I know that locally that is possible, as for local coordinates $x_i$ $(\frac{\partial}{\partial x_i})_{i \in I}$ spans $T_p M$ and therefore, one gets a local vector field. How do I extend this one?

  • $\begingroup$ Since you are asking for the possibility of always finding such a "global basis", do you have one example at least where it is possible? $\endgroup$ – uniquesolution Jun 28 '17 at 20:39
  • $\begingroup$ I was reading in Bredon, where he just takes a basis $X_0 , \ldots , X_n$ for $T_e G$, where $G$ is a Lie group. $\endgroup$ – MPB94 Jun 28 '17 at 20:44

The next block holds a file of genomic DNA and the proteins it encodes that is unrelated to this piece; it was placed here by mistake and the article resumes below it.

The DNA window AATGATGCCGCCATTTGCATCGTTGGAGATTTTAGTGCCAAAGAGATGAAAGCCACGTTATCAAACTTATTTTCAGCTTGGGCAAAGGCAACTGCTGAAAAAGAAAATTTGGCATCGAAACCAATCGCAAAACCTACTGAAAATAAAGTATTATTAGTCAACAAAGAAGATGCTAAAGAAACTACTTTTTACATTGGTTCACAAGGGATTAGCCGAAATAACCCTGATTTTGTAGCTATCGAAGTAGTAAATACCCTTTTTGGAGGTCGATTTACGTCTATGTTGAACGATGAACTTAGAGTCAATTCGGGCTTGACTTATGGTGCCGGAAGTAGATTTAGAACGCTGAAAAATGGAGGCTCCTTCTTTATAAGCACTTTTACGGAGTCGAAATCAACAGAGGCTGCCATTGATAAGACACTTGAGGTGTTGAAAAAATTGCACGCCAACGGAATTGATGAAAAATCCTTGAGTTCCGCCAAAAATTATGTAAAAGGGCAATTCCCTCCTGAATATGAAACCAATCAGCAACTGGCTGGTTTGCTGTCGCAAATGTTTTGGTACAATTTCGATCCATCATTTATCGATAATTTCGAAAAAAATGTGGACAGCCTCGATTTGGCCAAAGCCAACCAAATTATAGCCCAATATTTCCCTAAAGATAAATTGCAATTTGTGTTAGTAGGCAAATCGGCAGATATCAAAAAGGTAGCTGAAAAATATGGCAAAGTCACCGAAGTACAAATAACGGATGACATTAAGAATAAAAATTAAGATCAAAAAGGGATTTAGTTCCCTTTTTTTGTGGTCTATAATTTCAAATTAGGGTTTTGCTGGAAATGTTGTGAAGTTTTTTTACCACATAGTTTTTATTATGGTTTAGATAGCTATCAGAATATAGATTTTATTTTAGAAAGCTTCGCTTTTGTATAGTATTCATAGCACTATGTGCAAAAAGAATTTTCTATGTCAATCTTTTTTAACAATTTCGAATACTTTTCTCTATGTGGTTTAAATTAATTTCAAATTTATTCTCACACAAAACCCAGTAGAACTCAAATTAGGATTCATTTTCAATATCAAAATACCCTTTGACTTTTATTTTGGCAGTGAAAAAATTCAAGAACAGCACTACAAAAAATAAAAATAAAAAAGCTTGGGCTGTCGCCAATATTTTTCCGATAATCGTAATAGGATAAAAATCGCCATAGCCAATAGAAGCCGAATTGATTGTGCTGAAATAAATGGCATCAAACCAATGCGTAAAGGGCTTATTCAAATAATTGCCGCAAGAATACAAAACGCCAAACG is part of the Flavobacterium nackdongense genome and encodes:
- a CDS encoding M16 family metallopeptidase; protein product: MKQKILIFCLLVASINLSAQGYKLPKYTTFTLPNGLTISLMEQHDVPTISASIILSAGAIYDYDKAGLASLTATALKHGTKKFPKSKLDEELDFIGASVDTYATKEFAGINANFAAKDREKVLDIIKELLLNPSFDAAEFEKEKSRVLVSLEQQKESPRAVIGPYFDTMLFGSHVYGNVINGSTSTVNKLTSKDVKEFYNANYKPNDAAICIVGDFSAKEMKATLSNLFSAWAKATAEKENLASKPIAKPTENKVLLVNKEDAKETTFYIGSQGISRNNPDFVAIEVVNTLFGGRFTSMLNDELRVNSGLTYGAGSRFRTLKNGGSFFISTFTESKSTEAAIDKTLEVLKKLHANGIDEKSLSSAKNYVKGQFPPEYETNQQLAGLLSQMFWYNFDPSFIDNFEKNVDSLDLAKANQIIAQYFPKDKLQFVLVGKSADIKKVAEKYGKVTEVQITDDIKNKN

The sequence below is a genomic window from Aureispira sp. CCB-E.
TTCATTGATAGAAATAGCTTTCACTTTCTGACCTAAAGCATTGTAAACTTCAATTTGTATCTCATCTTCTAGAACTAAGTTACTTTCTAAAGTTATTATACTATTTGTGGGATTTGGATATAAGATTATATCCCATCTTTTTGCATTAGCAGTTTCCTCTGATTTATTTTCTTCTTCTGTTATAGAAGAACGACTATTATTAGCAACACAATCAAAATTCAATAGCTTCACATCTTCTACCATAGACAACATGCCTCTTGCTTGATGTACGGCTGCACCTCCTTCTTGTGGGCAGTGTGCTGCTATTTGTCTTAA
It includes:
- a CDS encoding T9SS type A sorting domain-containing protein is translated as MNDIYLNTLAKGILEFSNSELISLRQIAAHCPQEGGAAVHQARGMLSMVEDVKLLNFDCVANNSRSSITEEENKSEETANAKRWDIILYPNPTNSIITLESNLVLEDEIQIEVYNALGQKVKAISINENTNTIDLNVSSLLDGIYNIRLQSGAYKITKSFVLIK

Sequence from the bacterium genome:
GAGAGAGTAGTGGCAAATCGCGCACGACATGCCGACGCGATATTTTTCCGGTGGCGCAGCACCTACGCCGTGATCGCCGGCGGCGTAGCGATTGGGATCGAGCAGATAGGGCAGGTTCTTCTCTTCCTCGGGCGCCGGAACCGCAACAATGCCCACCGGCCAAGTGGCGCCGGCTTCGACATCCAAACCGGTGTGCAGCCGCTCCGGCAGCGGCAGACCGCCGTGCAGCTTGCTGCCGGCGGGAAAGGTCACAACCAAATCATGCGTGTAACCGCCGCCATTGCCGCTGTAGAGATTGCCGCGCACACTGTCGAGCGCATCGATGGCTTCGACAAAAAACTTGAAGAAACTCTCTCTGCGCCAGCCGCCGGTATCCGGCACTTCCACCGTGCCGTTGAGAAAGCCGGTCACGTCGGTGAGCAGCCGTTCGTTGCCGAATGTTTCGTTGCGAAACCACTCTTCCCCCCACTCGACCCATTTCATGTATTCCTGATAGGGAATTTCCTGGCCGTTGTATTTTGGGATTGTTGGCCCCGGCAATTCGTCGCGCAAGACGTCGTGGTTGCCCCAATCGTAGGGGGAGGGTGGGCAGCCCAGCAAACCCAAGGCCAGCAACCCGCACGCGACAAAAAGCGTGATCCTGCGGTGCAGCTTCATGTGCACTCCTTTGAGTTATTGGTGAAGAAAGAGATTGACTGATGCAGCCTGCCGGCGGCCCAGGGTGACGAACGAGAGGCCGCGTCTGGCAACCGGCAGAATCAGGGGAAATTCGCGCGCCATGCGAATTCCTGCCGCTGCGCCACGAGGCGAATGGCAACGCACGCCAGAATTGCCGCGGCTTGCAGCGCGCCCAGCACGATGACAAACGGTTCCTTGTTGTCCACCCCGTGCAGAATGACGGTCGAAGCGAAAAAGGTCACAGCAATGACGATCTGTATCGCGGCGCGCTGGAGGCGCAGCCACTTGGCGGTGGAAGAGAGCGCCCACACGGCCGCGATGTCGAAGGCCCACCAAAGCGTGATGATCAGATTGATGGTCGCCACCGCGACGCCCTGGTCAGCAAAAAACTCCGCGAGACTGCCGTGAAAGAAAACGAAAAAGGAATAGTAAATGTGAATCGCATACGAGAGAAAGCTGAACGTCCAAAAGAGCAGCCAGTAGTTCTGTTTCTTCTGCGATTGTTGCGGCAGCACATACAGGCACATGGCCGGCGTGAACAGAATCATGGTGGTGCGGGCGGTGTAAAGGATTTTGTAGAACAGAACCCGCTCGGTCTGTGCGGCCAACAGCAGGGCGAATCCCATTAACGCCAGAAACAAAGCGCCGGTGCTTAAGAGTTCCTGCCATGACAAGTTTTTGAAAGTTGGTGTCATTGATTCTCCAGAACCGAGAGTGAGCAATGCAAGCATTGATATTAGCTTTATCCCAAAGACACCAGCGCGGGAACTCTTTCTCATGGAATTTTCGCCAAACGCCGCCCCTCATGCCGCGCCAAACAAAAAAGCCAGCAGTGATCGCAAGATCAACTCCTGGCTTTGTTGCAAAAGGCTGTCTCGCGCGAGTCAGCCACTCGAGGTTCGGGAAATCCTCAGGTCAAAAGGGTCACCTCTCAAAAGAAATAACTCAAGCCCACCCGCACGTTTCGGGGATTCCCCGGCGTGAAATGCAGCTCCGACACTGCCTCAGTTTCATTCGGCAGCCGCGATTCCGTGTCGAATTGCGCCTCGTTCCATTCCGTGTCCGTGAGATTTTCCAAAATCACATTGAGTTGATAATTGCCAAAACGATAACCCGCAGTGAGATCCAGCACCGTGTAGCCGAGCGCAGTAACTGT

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    $\begingroup$ Assuming you want smooth vector fields, then no it's not always possible. For Lie groups, since left multiplication is a diffeomorphism, you can take a basis for the tangent space at the identity, and "translate" it to a basis at every point. This defines smooth vector fields that form a basis at every point. $\endgroup$ – Steve D Jun 28 '17 at 20:48

In general, you are not even guaranteed to find one global vector field which never vanishes. This is the case for $M=S^{2n}$ (hairy ball theorem).


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